Michael Axelman, a psychologist in Santa Clara, California, says this generation of children doesn’t spend enough time with older people and the result is a loss of a cultural transmission of knowledge, where children are entirely self-centered and have no sense of their past. If they hang out with Grandma instead of playing video games with a teenage babysitter, they can acquire greater wisdom and life experience, he says.”You feel they’ve got that connection with another generation that you, as a parent, can’t provide,” said Lisa Kelly, age 41, who works part-time as a teacher and lives in West Bloomfield, Michigan. Her mother-in-law has provided regular child care for her three boys, ages 12, 10 and four. “The way the economy is now, it was a struggle to think about paying for day care,” she says. Having her mother-in-law, Sharon Kelly, age 70, provide that service for free “has helped us tremendously,” from both a financial and emotional standpoint, sparing her son from separation anxiety. Harriet Stern, 75, became an even more involved mother-in-law when her son divorced her daughter-in-law, Deb Odom Stern, 48, three years ago. She often stays with Deb on her quarterly visits from Memphis, Tennessee to Ann Arbor and says the two have grown closer since the divorce. She frequently provides child care on a moment’s notice for her nine-year-old twin grandsons, biking with the boys to Dairy Queen and dressing in costume for Halloween. “I could call and she would be on a plane immediately,” Deb says. She even agreed to babysit recently so Deb could vacation with her new boyfriend. “I like to be part of their lives. I feel very blessed,” Harriet says. There’s a house next to Deb for sale and she is urging Harriett to buy it. “I love my mother-in-law,” she says.Miller says extended families are providing a key source of stability as recent economic difficulties create a frightening landscape for children. “You’re surrounded by a number of adults who really truly love you. And that goes a very long way.”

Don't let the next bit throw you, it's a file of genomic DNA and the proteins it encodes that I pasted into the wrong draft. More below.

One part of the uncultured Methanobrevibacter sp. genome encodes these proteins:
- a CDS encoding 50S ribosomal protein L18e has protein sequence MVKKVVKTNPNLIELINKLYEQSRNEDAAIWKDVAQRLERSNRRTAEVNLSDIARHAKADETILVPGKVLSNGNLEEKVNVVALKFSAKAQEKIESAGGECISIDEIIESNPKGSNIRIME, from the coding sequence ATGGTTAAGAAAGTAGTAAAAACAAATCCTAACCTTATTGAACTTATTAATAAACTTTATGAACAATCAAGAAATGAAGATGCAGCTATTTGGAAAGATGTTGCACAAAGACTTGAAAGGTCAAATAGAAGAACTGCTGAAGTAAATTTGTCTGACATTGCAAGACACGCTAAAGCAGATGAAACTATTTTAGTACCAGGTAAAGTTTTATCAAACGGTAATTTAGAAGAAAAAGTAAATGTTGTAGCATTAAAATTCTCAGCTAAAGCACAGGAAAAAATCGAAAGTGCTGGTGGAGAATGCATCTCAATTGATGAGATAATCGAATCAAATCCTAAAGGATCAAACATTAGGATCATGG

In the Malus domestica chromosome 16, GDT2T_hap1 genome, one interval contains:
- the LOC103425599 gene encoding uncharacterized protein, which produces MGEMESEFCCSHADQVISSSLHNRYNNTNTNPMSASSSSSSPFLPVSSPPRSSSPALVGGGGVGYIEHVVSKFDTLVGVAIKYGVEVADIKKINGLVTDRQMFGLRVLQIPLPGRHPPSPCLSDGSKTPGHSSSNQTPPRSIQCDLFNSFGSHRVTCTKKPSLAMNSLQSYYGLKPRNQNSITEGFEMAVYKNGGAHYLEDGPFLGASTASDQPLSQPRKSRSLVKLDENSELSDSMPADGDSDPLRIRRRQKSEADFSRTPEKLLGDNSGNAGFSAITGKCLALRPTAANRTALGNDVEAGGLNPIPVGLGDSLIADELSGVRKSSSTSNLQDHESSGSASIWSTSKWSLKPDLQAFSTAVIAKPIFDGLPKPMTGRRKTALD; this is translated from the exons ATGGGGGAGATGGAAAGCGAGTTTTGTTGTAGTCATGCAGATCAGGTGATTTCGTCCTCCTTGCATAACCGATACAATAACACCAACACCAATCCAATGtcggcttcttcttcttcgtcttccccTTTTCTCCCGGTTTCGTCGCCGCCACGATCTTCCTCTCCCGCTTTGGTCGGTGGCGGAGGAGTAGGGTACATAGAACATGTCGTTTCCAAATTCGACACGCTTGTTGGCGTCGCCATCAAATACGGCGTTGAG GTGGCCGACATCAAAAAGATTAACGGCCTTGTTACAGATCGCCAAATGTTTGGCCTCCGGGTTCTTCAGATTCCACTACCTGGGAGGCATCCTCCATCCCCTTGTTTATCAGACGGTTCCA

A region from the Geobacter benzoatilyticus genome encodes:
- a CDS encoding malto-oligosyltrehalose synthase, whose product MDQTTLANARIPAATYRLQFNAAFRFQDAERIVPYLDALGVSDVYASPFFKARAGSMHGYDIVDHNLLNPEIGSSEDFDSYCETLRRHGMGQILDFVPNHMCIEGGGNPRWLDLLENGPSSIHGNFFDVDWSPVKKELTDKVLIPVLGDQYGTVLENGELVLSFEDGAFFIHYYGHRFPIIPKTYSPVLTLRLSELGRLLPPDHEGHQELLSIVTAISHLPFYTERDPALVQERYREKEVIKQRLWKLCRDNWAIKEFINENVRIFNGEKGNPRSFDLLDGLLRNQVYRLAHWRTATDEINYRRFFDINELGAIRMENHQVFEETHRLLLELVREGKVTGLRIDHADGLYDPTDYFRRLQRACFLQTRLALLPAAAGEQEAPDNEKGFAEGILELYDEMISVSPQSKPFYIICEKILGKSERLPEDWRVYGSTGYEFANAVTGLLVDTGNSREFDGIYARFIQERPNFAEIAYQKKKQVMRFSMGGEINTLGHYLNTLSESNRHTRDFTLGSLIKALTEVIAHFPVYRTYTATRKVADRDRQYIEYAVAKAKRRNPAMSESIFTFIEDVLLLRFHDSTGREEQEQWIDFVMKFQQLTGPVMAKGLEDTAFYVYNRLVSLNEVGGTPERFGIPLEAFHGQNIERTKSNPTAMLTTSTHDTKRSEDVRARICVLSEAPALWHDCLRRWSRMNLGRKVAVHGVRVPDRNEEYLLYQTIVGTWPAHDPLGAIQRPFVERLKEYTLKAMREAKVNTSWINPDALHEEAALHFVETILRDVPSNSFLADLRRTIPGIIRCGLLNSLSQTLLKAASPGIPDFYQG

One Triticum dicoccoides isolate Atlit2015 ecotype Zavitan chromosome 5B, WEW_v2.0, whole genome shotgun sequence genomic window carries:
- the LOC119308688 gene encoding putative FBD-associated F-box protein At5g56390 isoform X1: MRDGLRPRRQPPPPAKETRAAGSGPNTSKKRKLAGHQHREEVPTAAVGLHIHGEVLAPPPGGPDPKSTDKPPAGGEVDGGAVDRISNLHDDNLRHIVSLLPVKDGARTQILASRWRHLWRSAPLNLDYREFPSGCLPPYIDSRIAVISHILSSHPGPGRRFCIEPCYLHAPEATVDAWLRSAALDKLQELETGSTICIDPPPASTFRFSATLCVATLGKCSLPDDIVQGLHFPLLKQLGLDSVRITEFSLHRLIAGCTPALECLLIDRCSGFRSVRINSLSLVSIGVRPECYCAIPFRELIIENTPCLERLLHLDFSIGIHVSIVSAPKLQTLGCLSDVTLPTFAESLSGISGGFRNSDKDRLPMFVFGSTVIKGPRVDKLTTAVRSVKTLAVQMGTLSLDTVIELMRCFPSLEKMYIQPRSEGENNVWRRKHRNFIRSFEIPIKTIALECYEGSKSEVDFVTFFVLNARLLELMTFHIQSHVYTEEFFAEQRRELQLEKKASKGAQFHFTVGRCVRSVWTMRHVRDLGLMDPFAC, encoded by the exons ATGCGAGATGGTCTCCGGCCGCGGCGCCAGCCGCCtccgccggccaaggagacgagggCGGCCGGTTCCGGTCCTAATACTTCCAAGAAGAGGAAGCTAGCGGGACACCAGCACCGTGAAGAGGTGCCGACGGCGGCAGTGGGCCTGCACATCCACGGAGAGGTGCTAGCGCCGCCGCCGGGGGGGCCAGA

What about you? Do you get along better with your in-laws than the clichés say you should? Have your relationships with extended family changed due to the poor economy? Tell your story in the comments section below.